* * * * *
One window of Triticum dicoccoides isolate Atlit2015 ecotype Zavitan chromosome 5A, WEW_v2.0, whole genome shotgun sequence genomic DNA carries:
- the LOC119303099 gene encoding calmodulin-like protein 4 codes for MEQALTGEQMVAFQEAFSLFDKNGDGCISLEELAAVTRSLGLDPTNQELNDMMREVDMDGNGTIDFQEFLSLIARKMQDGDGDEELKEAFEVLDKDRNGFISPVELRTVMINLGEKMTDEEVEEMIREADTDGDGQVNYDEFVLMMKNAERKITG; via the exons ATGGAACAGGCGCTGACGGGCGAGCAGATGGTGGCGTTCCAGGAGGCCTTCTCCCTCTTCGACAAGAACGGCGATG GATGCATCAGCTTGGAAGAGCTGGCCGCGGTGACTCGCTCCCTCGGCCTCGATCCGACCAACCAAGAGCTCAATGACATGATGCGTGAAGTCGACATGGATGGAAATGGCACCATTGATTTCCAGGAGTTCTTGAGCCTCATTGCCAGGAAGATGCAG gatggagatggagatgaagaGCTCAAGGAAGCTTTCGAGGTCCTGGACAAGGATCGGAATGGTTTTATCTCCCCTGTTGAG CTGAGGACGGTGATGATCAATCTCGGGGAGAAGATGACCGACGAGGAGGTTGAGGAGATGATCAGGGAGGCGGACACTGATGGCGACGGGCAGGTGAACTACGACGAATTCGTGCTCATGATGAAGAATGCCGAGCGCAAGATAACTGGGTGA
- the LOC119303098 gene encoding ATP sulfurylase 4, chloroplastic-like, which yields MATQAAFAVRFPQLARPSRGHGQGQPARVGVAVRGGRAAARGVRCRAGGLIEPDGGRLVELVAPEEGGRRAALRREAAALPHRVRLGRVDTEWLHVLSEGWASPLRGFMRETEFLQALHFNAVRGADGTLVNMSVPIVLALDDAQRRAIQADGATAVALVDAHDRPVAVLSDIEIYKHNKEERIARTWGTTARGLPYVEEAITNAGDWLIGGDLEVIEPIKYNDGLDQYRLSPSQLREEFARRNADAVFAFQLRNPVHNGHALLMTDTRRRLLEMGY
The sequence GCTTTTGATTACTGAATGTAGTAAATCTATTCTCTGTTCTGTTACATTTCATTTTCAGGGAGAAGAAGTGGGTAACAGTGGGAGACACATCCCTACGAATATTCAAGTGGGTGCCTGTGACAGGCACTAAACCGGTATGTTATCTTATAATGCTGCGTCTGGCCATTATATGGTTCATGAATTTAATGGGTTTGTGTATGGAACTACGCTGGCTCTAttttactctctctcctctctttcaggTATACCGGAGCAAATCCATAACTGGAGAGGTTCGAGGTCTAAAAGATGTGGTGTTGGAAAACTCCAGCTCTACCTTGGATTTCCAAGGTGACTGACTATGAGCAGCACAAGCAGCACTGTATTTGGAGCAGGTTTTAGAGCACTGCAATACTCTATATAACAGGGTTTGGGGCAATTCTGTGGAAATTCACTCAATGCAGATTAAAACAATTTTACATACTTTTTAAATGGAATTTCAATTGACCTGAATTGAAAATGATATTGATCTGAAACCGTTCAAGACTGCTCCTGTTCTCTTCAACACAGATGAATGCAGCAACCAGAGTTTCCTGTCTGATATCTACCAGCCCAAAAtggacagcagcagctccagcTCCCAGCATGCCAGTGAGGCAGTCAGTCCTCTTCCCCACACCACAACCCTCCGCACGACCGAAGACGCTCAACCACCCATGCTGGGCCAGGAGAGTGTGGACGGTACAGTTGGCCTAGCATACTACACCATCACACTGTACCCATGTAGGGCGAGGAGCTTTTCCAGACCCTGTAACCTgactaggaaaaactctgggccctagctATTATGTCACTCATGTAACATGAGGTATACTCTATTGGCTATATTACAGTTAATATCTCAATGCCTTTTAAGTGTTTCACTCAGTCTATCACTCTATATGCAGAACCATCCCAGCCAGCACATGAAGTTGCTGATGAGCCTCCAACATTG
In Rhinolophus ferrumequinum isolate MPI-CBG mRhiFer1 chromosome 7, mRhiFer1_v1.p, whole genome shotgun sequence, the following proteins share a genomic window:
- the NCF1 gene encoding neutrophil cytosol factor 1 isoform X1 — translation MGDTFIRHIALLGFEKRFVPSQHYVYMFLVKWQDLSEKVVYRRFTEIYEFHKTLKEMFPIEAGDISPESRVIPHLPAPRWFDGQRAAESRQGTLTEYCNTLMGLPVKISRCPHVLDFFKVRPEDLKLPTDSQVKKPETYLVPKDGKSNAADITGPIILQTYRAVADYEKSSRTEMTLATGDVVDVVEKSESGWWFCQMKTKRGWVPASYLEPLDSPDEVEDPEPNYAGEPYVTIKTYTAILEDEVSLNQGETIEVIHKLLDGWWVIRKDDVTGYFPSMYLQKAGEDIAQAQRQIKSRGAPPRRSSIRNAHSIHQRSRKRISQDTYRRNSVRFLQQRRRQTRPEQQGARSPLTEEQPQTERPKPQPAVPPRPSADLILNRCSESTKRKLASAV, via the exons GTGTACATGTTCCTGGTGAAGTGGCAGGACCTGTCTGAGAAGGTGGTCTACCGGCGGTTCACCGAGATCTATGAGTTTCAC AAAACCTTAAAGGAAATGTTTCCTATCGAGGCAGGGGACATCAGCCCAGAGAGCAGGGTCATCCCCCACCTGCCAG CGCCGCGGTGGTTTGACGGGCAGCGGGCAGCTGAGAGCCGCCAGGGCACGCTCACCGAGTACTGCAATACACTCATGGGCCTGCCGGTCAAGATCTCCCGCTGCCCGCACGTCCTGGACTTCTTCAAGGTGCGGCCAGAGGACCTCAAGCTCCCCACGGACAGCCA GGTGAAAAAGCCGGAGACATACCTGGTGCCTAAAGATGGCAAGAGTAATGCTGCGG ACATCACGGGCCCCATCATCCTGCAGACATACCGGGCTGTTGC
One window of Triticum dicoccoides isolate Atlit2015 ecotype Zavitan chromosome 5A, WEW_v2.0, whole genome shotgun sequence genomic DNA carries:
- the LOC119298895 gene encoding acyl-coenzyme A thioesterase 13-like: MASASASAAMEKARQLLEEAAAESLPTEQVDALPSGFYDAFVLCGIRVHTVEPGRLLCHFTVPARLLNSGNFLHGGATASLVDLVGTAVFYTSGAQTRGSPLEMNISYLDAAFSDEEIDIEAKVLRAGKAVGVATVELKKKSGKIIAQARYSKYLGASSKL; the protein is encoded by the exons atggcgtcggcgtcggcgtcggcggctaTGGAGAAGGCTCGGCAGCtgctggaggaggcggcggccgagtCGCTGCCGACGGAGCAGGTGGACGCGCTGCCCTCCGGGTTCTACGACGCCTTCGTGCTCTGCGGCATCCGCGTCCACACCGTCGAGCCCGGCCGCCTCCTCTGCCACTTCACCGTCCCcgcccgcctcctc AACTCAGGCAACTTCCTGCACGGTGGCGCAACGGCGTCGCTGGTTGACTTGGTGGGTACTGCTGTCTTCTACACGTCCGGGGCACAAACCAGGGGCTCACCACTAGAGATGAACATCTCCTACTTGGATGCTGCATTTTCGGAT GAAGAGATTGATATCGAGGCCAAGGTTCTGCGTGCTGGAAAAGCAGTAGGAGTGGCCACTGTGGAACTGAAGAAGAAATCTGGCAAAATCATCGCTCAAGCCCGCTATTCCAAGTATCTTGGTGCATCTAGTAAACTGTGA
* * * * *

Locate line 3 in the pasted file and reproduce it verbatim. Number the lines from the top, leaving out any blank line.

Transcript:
- the LOC119303098 gene encoding ATP sulfurylase 4, chloroplastic-like, which yields MATQAAFAVRFPQLARPSRGHGQGQPARVGVAVRGGRAAARGVRCRAGGLIEPDGGRLVELVAPEEGGRRAALRREAAALPHRVRLGRVDTEWLHVLSEGWASPLRGFMRETEFLQALHFNAVRGADGTLVNMSVPIVLALDDAQRRAIQADGATAVALVDAHDRPVAVLSDIEIYKHNKEERIARTWGTTARGLPYVEEAITNAGDWLIGGDLEVIEPIKYNDGLDQYRLSPSQLREEFARRNADAVFAFQLRNPVHNGHALLMTDTRRRLLEMGY